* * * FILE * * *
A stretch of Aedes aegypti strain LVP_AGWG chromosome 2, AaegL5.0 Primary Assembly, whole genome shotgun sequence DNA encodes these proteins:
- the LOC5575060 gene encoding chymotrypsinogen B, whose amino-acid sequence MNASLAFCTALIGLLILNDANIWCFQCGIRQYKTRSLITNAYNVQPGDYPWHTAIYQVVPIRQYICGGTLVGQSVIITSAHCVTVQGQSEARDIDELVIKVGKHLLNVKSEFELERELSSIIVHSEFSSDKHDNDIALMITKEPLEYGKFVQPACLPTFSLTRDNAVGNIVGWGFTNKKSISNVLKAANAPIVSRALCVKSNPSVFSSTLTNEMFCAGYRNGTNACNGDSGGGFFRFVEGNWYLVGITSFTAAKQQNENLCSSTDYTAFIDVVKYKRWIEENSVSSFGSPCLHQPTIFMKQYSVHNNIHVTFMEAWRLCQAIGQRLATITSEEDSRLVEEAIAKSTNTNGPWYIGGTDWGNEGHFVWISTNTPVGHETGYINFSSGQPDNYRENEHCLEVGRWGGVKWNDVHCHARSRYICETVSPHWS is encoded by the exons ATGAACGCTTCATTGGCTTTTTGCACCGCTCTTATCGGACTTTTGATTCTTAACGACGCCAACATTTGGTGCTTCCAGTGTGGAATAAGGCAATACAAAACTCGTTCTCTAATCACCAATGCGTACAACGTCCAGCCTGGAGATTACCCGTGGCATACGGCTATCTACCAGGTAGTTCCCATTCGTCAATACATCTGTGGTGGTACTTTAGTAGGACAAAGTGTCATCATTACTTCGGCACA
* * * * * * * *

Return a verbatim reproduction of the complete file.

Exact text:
A stretch of Aedes aegypti strain LVP_AGWG chromosome 2, AaegL5.0 Primary Assembly, whole genome shotgun sequence DNA encodes these proteins:
- the LOC5575060 gene encoding chymotrypsinogen B, whose amino-acid sequence MNASLAFCTALIGLLILNDANIWCFQCGIRQYKTRSLITNAYNVQPGDYPWHTAIYQVVPIRQYICGGTLVGQSVIITSAHCVTVQGQSEARDIDELVIKVGKHLLNVKSEFELERELSSIIVHSEFSSDKHDNDIALMITKEPLEYGKFVQPACLPTFSLTRDNAVGNIVGWGFTNKKSISNVLKAANAPIVSRALCVKSNPSVFSSTLTNEMFCAGYRNGTNACNGDSGGGFFRFVEGNWYLVGITSFTAAKQQNENLCSSTDYTAFIDVVKYKRWIEENSVSSFGSPCLHQPTIFMKQYSVHNNIHVTFMEAWRLCQAIGQRLATITSEEDSRLVEEAIAKSTNTNGPWYIGGTDWGNEGHFVWISTNTPVGHETGYINFSSGQPDNYRENEHCLEVGRWGGVKWNDVHCHARSRYICETVSPHWS is encoded by the exons ATGAACGCTTCATTGGCTTTTTGCACCGCTCTTATCGGACTTTTGATTCTTAACGACGCCAACATTTGGTGCTTCCAGTGTGGAATAAGGCAATACAAAACTCGTTCTCTAATCACCAATGCGTACAACGTCCAGCCTGGAGATTACCCGTGGCATACGGCTATCTACCAGGTAGTTCCCATTCGTCAATACATCTGTGGTGGTACTTTAGTAGGACAAAGTGTCATCATTACTTCGGCACA